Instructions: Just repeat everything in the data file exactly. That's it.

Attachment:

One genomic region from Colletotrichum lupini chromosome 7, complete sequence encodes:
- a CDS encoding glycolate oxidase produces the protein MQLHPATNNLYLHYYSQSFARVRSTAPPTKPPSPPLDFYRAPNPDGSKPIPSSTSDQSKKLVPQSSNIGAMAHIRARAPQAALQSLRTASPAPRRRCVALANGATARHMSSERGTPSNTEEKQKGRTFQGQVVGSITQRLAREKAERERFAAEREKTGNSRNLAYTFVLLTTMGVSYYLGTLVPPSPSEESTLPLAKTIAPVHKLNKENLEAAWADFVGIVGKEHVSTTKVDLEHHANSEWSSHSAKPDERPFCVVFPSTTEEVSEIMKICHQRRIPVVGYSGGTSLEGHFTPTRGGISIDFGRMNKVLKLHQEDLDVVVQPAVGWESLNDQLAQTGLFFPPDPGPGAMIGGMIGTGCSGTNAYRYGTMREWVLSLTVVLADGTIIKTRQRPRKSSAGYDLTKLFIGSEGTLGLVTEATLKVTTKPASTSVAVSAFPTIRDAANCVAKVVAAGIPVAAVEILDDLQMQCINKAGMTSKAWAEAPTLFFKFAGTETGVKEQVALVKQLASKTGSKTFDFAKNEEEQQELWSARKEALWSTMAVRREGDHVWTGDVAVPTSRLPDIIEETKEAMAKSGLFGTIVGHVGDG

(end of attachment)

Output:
One genomic region from Colletotrichum lupini chromosome 7, complete sequence encodes:
- a CDS encoding glycolate oxidase produces the protein MQLHPATNNLYLHYYSQSFARVRSTAPPTKPPSPPLDFYRAPNPDGSKPIPSSTSDQSKKLVPQSSNIGAMAHIRARAPQAALQSLRTASPAPRRRCVALANGATARHMSSERGTPSNTEEKQKGRTFQGQVVGSITQRLAREKAERERFAAEREKTGNSRNLAYTFVLLTTMGVSYYLGTLVPPSPSEESTLPLAKTIAPVHKLNKENLEAAWADFVGIVGKEHVSTTKVDLEHHANSEWSSHSAKPDERPFCVVFPSTTEEVSEIMKICHQRRIPVVGYSGGTSLEGHFTPTRGGISIDFGRMNKVLKLHQEDLDVVVQPAVGWESLNDQLAQTGLFFPPDPGPGAMIGGMIGTGCSGTNAYRYGTMREWVLSLTVVLADGTIIKTRQRPRKSSAGYDLTKLFIGSEGTLGLVTEATLKVTTKPASTSVAVSAFPTIRDAANCVAKVVAAGIPVAAVEILDDLQMQCINKAGMTSKAWAEAPTLFFKFAGTETGVKEQVALVKQLASKTGSKTFDFAKNEEEQQELWSARKEALWSTMAVRREGDHVWTGDVAVPTSRLPDIIEETKEAMAKSGLFGTIVGHVGDG